Spike Lee’s Oldboy is a tense, shocking, psychological thriller that will keep you riveted from start to finish. There’s just one problem: It’s a remake of an even tenser, more shocking psychological thriller that has already had people talking for the better part of a decade.
Remaking a foreign film is a dubious task. And surely, it’s impossible for those of us who have seen Chan-wook Park’s original Oldboy to really have a pure view of Lee’s remake. Because shock plays such a huge role in the experience of Oldboy, to more or less know what’s coming fundamentally shifts the way in which we watch the movie. We can only have that visceral, nauseating, exhilarating first experience of Oldboy once. After that we are reduced to exposing unsuspecting peers to the film and living vicariously through their reactions. Going into the remake with our minds pre-blown gives us the luxury of picking apart the little pieces of the film, because we’re not as invested in the overarching story.
But what of those who haven’t seen the original Oldboy, those mall wanderers and date-nighters, squishing down in their parka-draped seats, slurping their Sprites and sucking their buttery fingertips with no clue about what they’re getting themselves into? What would their experience of this movie be?
I was fortunate enough to have such a person sitting behind me. And luckily enough, he had no qualms about audibly reacting to the film as it progressed. Throughout the entire climactic scene, in which our protagonist finally confronts the man responsible for his imprisonment, he sort of giggled nervously, ceasing only to mutter, “Oh no. Oh no. Oh no.” As the lights came up he paused in the aisle, looking around at the rest of us as if to say, “Did you see that?” He seemed like he needed someone to talk to, and I’m kind of ashamed that I didn’t just acknowledge him by saying something like, “Crazy, huh?” as I walked by.
If this is the response Spike Lee’s Oldboy wrings from the uninitiated, then surely he’s done something right.
Here’s the film’s setup: After a night of binge drinking, ad executive Joe Doucett (Josh Brolin) finds himself locked in a small room. With no explanation as to who has imprisoned him or why, he remains in captivity for the next twenty years. Through television news reports, he learns that his ex-wife has been murdered and he has been framed as the killer. When Joe is mysteriously released, he teams up with an old bartender buddy (Michael Imperioli) and a well-meaning social worker (Elizabeth Olsen) to hunt down his captors, clear his name, and hopefully reunite with his daughter, who was only three years old at the time of his disappearance.
Spike Lee respects the original film. He stays true to the core of the movie while padding the edges, fleshing out the characters, and making some tweaks for mainstream American audiences.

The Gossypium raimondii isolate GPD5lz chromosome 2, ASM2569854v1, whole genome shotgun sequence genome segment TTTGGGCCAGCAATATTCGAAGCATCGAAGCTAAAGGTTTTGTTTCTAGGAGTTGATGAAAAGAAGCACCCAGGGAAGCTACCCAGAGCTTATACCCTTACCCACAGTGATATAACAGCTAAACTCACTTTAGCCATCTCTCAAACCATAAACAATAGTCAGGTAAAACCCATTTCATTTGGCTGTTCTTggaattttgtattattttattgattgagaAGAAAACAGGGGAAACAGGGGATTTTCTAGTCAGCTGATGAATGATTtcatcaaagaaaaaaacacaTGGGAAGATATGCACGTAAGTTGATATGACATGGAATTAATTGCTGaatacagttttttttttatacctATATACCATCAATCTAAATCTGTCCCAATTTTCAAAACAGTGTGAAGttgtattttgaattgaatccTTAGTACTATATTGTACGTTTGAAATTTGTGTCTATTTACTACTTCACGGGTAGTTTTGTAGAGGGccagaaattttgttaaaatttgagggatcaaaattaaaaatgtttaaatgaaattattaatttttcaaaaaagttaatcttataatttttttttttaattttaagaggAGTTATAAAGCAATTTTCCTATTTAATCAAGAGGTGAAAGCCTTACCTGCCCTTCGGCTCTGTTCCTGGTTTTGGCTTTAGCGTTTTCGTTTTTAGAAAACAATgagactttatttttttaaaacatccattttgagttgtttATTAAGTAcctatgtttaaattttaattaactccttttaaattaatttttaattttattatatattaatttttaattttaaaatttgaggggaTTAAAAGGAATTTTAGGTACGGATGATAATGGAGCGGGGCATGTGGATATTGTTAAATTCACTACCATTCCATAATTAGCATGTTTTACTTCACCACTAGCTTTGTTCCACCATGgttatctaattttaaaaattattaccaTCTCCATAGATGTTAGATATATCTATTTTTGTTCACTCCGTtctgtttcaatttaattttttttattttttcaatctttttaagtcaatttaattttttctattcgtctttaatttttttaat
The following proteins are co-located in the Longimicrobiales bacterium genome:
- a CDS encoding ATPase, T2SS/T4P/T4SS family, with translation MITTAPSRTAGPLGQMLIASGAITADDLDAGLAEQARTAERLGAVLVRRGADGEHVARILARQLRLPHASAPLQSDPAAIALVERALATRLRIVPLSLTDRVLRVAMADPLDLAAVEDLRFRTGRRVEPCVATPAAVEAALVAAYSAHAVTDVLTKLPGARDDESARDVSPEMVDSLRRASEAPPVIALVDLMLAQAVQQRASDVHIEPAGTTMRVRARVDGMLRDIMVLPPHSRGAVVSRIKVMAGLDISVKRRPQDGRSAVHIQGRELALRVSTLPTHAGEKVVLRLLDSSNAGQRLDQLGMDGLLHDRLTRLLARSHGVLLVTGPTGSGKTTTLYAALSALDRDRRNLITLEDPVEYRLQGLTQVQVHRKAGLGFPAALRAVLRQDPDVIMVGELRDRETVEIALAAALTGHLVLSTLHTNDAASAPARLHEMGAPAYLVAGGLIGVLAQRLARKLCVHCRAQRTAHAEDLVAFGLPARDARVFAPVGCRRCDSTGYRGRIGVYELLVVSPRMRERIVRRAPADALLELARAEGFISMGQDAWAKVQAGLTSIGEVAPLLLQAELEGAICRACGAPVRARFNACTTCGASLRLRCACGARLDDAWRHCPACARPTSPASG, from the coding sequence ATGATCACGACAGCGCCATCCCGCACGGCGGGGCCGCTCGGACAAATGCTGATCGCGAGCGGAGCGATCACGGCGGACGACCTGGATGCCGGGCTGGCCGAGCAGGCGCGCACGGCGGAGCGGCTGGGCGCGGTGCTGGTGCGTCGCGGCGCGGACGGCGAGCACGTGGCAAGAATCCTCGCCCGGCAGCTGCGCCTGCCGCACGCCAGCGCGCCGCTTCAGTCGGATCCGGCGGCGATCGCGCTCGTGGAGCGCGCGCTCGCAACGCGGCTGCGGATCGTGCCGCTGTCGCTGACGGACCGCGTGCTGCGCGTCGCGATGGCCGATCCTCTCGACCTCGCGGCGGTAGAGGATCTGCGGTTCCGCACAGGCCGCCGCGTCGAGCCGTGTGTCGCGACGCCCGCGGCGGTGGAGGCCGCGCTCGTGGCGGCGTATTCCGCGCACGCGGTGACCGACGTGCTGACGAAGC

To begin with, Lee gives us much more background on his Joe Doucett character than Chan-wook Park gave us on his main character, Dae-su Oh. In the original, we join our protagonist at the end of his all-night bender. His kidnapping occurs within the first few minutes of the film. Lee rewinds the tape to earlier in the day. We see Joe spike his soda at work, miss his daughter’s birthday to attend an important client dinner, and then blow said dinner by drunkenly hitting on his client’s wife. This sends Joe on his fateful binge. American audiences tend to be more comfortable with cause-and-effect plotting. We like to know the whys behind the whats. So while Joe’s captivity is definitely not a just punishment, this extended glimpse into his personal life assures us that he was on a downward spiral, and had likely made some serious enemies along the way.
Once Joe is kidnapped, Lee also spends more time with him in the prison. We get a closer look at the day-to-day suffering Joe endures. The nadir of this suffering is captured in a powerful added scene in which Josh Brolin lies on the bathroom floor, pleading for a mouse to come out of its hole. That’s how desperate he is for contact with another living creature.
In a major deviation from the original, Joe is offered a small bottle of vodka each day along with his evening meal. Whether this is a small act of mercy or an intentional ploy to fuel his addiction is left to our interpretation. But Joe changes over the course of his imprisonment, much more so than his Korean counterpart seems to. When his daughter is featured as a human-interest story on a television news program, something shifts in Joe. He silently vows to become a new man, and we follow him through the painstaking process of shaking his alcoholism in isolation. Instead of his daily vodka, he finds solace in a rigorous fitness regimen and in writing letters to his estranged daughter. In these letters he professes his innocence while confessing his actual neglect of her. He pleads for her forgiveness and vows to reunite with her.